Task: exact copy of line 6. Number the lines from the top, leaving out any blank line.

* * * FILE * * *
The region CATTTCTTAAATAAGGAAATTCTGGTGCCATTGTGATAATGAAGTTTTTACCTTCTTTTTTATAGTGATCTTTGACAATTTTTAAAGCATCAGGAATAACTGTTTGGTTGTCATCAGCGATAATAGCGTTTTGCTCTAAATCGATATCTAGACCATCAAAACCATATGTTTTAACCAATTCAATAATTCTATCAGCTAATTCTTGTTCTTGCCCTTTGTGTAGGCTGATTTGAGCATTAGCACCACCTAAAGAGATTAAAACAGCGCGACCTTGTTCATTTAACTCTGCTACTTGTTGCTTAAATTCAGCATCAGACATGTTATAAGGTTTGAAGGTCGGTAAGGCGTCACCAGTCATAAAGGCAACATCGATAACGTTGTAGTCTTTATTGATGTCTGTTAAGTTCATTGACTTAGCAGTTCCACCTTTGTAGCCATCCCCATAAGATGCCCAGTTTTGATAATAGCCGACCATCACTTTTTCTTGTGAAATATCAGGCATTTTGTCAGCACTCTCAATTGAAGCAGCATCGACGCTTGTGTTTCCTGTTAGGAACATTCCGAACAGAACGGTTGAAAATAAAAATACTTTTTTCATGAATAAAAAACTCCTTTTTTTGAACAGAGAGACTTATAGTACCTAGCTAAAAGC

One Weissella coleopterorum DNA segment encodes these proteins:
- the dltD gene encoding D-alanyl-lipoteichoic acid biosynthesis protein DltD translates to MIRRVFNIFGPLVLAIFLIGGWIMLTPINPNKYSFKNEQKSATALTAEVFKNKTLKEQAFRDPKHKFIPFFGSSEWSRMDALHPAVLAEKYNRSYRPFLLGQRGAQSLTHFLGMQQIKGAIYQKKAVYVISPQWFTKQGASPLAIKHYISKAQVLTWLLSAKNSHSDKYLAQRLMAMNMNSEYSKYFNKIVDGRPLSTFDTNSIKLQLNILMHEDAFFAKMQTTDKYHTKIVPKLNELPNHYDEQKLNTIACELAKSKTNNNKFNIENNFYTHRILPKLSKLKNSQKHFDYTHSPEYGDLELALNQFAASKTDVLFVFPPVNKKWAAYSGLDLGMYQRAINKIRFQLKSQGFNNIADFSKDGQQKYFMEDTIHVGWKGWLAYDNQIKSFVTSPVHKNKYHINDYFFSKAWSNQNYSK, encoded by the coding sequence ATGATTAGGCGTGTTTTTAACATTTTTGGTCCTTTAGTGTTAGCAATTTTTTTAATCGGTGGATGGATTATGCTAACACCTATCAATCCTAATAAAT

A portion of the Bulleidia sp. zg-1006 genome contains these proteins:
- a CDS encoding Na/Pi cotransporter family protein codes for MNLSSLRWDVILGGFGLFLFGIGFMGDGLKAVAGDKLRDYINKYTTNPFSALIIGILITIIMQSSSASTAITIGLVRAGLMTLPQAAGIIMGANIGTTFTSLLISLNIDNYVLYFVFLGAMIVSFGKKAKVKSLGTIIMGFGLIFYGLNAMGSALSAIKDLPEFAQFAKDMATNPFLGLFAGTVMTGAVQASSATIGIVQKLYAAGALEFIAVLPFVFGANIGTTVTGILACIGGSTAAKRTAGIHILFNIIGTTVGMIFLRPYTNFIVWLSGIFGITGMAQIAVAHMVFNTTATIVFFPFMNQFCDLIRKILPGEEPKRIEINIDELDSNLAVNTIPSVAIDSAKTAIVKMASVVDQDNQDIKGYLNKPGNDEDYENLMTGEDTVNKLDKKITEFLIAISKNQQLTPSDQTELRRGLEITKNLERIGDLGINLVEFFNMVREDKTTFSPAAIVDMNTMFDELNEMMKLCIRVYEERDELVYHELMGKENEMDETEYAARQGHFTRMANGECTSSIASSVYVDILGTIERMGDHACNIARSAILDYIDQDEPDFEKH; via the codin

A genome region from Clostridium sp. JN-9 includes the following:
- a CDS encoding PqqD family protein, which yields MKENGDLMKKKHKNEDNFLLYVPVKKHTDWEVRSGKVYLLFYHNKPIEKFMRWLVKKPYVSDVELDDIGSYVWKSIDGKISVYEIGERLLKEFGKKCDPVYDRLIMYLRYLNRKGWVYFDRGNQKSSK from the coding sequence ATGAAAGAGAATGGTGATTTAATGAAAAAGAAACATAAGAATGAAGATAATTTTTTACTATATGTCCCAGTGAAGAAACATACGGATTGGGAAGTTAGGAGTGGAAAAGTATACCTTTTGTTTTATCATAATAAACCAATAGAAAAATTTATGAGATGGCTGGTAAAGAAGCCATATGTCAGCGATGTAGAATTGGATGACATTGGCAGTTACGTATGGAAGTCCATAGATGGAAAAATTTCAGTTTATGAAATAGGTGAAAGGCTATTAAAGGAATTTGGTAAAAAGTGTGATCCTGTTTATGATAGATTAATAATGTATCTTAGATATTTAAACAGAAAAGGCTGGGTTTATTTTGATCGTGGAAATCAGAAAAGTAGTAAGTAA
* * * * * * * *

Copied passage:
A genome region from Clostridium sp. JN-9 includes the following: